The Desert Boy: Lesson in Brotherly Care

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Ishfaq Ahmed a famous Pakistani intellectual said, “occasionally I go on a spiritual retreat as instructed by my Spiritual guide. I don’t head for the forest but instead, turn to the dry and arid desert. I understand this is also the practice of the Prophets. The Thar desert lies deep in the heart of Sindh, it is my favourite place. It is one of the most heavily populated desert areas in the world with the main occupations of its inhabitants being agriculture and animal husbandry”.

A spiritual retreat, also known as chilla or Khalwa is a common practice of Godley people who go into seclusion, often when they need spiritual re-energising and recharging their moral batteries. The Beloved Messenger (peace be upon him) would climb the mount of Hira outside Makkah his hometown. It’s time spent in deep contemplation, meditation and worship. It’s a way of strengthening the Divine-human link. There are numerous benefits and reasons for seclusion, but specifically this type of leaving everyday life behind for a period of time and going into seclusion with the goal of altering one’s consciousness and connecting with the Divine in a deeper way.

In modern practice, retreats can last anywhere from a day or two to the traditional forty days. In addition to repeating the name of Allah, you can also be assigned a wide variety of spiritual practices to aid your journey towards understanding and connecting with the Almighty.

Ishfaq recounts an event that took place on one of his retreats. He goes on to say ‘once I was staying in the desert, there were a few settlements nearby, so people used to pass by with their animals for grazing or carrying their goods to be sold in the neighbouring market town. A fifteen or sixteen-year-old teenager used to pass by me daily, carrying a basket full of melons on his head, which he sold at the market. There was also a little girl barely five or six years old running and twirling around behind him. I bought his melons and started talking to him, it transpired that his parents had died. His only livelihood was selling melons and he always took his sister with him since he couldn’t leave her alone at home’. One day I asked him to tell me ‘why does your sister walk behind you; she should be in front so you can see that she’s safe.’ The boy gave a reply that struck me like an arrow and brought tears to my eyes. He said, ‘sir, you know the sun is scorching hot, when I walk with the basket on my head a long shadow falls behind me, so I want my sister, this orphan sister of mine to be in my shadow, to walk in my shadow and be shielded from the burning rays of the sun.’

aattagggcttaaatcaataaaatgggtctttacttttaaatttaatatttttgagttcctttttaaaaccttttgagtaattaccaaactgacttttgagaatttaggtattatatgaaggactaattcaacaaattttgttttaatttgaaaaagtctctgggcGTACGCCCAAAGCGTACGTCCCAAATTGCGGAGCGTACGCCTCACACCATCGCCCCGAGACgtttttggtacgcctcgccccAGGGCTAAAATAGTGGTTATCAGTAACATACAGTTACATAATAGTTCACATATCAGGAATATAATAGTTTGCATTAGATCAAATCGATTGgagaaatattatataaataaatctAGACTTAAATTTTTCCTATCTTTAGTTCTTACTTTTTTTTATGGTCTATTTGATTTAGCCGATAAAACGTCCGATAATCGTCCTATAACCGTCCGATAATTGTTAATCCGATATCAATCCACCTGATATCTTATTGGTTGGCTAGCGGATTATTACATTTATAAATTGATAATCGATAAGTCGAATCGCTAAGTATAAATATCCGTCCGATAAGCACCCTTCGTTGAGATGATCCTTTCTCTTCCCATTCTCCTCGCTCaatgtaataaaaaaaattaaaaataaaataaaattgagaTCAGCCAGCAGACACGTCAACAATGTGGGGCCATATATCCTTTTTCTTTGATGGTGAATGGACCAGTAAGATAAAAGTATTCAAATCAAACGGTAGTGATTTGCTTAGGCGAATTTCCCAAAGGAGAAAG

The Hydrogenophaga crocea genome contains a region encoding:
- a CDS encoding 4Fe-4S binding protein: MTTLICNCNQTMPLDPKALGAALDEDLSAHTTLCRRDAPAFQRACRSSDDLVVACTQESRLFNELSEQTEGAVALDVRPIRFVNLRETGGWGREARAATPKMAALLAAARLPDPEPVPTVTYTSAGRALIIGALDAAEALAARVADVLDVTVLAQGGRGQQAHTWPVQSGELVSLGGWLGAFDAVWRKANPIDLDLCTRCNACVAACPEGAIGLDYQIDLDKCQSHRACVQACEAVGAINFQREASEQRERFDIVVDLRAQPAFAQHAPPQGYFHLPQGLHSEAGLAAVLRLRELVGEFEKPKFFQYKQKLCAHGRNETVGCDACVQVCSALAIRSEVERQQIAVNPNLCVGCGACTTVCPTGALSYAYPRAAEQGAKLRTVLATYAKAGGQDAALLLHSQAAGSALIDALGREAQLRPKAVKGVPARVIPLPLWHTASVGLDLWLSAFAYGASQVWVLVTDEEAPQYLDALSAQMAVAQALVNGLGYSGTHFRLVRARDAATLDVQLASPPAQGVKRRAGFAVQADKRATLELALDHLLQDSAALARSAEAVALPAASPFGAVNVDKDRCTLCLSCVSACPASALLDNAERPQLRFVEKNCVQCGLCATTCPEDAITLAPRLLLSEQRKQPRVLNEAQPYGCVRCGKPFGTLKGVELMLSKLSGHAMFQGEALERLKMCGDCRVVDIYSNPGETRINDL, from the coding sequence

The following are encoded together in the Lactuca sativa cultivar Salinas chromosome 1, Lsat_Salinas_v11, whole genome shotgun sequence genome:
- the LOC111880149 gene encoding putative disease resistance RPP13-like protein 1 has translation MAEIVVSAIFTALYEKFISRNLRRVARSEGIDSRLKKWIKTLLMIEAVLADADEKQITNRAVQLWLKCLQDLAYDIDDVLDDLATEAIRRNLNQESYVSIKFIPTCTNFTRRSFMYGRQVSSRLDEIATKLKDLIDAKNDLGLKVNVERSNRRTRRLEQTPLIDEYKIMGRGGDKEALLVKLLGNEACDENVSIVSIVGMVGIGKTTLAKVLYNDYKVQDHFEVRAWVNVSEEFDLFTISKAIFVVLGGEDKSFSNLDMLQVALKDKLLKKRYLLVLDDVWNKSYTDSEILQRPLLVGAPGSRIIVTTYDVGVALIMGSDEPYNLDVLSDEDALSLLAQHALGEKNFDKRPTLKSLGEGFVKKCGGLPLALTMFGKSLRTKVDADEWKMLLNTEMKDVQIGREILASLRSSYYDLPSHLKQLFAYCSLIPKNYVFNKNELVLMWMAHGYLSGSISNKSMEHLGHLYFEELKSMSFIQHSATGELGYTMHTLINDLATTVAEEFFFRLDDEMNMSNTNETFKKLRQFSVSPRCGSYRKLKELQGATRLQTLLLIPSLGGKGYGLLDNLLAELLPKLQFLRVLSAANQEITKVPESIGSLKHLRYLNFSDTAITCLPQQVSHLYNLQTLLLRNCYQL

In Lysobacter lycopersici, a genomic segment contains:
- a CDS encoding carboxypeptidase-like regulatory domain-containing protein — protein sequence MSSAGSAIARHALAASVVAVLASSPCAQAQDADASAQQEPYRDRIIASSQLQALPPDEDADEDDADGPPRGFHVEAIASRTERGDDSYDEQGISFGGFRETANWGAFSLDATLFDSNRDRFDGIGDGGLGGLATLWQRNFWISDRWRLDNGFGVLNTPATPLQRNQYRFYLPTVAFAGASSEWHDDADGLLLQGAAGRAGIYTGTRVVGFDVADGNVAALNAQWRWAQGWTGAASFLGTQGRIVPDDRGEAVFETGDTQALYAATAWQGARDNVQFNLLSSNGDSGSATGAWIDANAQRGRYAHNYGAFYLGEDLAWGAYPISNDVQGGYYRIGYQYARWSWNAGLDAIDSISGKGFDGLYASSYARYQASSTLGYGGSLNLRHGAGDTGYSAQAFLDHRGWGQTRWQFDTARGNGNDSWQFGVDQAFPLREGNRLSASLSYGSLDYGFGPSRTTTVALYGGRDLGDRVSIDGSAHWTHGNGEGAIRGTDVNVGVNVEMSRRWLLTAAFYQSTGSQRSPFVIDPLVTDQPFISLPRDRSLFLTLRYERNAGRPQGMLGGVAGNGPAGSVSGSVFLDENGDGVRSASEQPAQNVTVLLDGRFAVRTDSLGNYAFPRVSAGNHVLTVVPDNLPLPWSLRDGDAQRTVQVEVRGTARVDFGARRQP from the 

Ishfaq says “I tried to stop my tears, but couldn’t, I cried at hearing these words of the desert boy. That day this illiterate boy taught me so much, how to love others, how to care for your sister and look after an orphan. In one sentence this boy taught me so much. This is the son of the desert”. I wondered whether he knew what the Messenger (peace be upon him) had taught about caring for an orphan, “the one who cares for an orphan will be with me in paradise like this” he (peace be upon him) gestured with his index and middle finger slightly apart (Bukhari). When a man complained about being harsh and hard-hearted the Messenger (peace be upon him) said, “be kind to orphans and feed the needy” (Mishkat).

In a society where family ties are fast disappearing, we must rediscover brotherly and sisterly love. The relationship of siblings is so crucial to the survival of the family. It’s the best way to respect gender differences and understand the man-woman relationship.